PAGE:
More state-sponsored Jew-hatred: Isn't it simply too-too of Cal-State Fullerton to sponsor "Audio Intifada" night? Go here for the details.

The Beth Zone has left the building: Beth moved to a regular blog, and I'm trying to get her to separate her thoughts into blog posts. Of course, I am not practicing what I preach—yet. Beth is another liberal hawk, as Judith calls them. I suspect many of my readers will not like many of her topics. But many will.

I haven't mentioned Mary in forever: So I'm doing it now. If you're not reading Exit Zero regularly, you should be. She's always got the dirt on the latest on the terrorists, like this post on how the Iraqi "insurgents" are terrorists, as I've been saying all along.

Overlooked? Not anymore. I've added LaShawn Barber to my links page. She's a bit too far to the right on many issues for me, but then, so are half the women on my links page. Perhaps it's time I started linking the left side, too.

And oh, yeah, these women rock: Chris Nolan, Ann Althouse, Trish Wilson, Michele Catalano, and I'll add more in another post. That's enough for now.

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News Briefs

It's he-eere: My new HP is here, and I've got a bit of work to do before I'm all set up on it. Blogging may be light for a while.

So blind they cannot see: While the major news media insist there's a truce going on, Hamas says, forget about any long-term truce, if you don't meet our demands, we'll resume killing. Islamic Jihad wants only an extension, not a real truce. Then there's Hezbollah, which told W. to stick it, they're going to keep their arms. Hokay. I'm betting the arms get taken away from them forcibly, and trust me, Nasrallah baby, you won't defeat the Marines. You didn't last time; Reagan made them turn tail and run without firing a shot. Well, we'll see how quiet this truce remains.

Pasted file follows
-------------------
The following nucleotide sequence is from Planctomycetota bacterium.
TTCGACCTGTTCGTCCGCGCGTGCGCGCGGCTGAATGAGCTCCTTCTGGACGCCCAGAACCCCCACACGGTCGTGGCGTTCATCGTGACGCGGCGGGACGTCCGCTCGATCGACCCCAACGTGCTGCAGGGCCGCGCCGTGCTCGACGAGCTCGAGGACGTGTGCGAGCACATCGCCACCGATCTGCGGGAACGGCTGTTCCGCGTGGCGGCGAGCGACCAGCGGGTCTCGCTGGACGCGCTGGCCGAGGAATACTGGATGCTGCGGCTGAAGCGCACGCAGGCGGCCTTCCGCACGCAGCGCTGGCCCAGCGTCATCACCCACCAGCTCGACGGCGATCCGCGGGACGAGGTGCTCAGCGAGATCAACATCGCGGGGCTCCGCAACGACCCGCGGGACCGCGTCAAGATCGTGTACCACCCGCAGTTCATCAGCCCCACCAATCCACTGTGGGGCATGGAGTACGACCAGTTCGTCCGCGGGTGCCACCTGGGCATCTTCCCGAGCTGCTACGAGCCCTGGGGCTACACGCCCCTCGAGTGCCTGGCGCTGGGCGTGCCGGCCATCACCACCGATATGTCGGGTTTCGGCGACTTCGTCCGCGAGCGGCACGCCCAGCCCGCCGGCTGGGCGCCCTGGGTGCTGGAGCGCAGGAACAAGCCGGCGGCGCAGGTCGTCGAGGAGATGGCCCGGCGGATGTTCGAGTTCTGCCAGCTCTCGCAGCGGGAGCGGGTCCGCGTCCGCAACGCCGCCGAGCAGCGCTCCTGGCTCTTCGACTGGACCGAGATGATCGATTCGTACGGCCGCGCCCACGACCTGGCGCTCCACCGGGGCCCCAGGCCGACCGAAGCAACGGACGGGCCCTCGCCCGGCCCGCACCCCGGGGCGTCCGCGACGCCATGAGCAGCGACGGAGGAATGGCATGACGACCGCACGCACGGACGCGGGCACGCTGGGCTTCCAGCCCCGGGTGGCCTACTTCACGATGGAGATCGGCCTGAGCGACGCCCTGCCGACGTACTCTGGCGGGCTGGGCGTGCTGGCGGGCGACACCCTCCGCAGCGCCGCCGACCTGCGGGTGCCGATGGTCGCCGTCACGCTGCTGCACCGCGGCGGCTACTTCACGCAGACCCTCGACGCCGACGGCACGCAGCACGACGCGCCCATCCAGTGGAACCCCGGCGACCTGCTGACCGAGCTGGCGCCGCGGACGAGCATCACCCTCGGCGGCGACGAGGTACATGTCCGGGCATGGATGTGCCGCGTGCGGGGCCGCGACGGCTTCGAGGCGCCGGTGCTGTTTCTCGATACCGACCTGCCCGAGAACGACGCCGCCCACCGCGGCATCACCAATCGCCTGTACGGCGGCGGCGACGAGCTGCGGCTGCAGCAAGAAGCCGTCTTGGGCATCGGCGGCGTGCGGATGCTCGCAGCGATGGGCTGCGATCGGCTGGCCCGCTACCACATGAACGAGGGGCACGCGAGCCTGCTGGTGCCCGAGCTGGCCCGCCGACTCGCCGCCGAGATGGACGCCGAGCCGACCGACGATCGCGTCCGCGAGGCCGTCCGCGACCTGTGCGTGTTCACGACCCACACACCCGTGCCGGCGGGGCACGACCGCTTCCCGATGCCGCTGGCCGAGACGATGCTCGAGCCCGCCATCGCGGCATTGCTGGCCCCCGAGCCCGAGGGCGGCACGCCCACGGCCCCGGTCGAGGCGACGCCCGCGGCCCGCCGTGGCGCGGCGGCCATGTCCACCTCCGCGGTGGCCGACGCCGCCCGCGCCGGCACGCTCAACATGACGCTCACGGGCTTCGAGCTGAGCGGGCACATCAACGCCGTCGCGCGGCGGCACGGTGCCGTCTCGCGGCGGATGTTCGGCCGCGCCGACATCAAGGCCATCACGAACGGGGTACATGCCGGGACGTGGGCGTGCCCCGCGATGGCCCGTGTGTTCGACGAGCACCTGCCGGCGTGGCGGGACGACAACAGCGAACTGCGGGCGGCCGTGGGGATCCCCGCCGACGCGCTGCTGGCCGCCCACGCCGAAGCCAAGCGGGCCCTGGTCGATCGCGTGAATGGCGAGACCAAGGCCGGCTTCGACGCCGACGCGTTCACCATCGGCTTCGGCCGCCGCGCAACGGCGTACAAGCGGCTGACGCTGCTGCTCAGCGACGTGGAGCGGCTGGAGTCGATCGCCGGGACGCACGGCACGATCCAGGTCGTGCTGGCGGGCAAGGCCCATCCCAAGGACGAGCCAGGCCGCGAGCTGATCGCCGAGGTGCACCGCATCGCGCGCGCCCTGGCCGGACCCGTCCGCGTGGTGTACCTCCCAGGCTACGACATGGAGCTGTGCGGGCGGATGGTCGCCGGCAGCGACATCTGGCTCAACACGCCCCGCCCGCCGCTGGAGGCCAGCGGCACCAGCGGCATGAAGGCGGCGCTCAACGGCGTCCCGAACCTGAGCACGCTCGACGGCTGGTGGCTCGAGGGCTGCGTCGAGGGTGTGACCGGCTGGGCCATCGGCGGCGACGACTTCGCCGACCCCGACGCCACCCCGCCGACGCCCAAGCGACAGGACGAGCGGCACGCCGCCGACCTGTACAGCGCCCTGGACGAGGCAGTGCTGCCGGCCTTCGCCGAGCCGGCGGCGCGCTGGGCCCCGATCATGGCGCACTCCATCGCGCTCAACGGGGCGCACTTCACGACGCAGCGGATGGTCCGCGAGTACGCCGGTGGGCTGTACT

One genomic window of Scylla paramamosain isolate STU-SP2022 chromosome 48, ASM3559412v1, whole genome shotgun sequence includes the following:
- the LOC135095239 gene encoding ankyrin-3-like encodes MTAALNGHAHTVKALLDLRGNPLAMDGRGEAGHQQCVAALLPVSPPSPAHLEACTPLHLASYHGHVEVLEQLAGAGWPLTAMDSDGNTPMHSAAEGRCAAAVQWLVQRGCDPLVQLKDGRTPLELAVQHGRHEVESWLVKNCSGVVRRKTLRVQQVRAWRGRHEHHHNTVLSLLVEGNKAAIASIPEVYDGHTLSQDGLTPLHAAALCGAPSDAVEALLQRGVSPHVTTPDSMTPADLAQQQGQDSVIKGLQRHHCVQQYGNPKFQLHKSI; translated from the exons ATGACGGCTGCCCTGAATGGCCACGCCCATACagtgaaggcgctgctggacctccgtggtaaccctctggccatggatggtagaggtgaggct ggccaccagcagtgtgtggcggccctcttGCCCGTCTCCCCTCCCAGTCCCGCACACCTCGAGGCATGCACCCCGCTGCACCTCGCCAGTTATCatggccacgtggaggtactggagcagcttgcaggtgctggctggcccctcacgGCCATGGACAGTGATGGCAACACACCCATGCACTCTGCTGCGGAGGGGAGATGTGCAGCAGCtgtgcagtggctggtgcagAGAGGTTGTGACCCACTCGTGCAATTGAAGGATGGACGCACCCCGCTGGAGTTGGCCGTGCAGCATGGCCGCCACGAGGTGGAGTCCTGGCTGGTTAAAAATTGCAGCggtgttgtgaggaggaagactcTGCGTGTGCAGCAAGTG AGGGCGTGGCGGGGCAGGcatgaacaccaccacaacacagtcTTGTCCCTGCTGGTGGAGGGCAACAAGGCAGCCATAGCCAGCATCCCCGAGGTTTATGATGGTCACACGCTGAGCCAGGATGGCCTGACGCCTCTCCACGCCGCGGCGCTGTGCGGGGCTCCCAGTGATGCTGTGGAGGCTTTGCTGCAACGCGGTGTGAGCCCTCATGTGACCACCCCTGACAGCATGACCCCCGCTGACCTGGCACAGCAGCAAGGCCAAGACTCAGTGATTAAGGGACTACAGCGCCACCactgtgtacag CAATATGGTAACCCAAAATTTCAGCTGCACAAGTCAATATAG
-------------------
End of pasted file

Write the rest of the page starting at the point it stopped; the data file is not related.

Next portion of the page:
Back to jail, traitor: Mordecai Vanunu was indicted for violating the terms of his release. Big shock there. Lock him up, throw away the key, and this time, don't let him out. By the way, he's not a whistleblower (even Ha'aretz doesn't call him that; only the non-Israeli media, or should I say, anti-Israeli media). He divulged state secrets. That's called betraying your country.

Syria will not give up Lebanon without a fight: Ynet has a must-read interview with the leader of the Syrian reform movement, who says that Syria won't leave voluntarily. And look how they're trying to disrupt the next protests: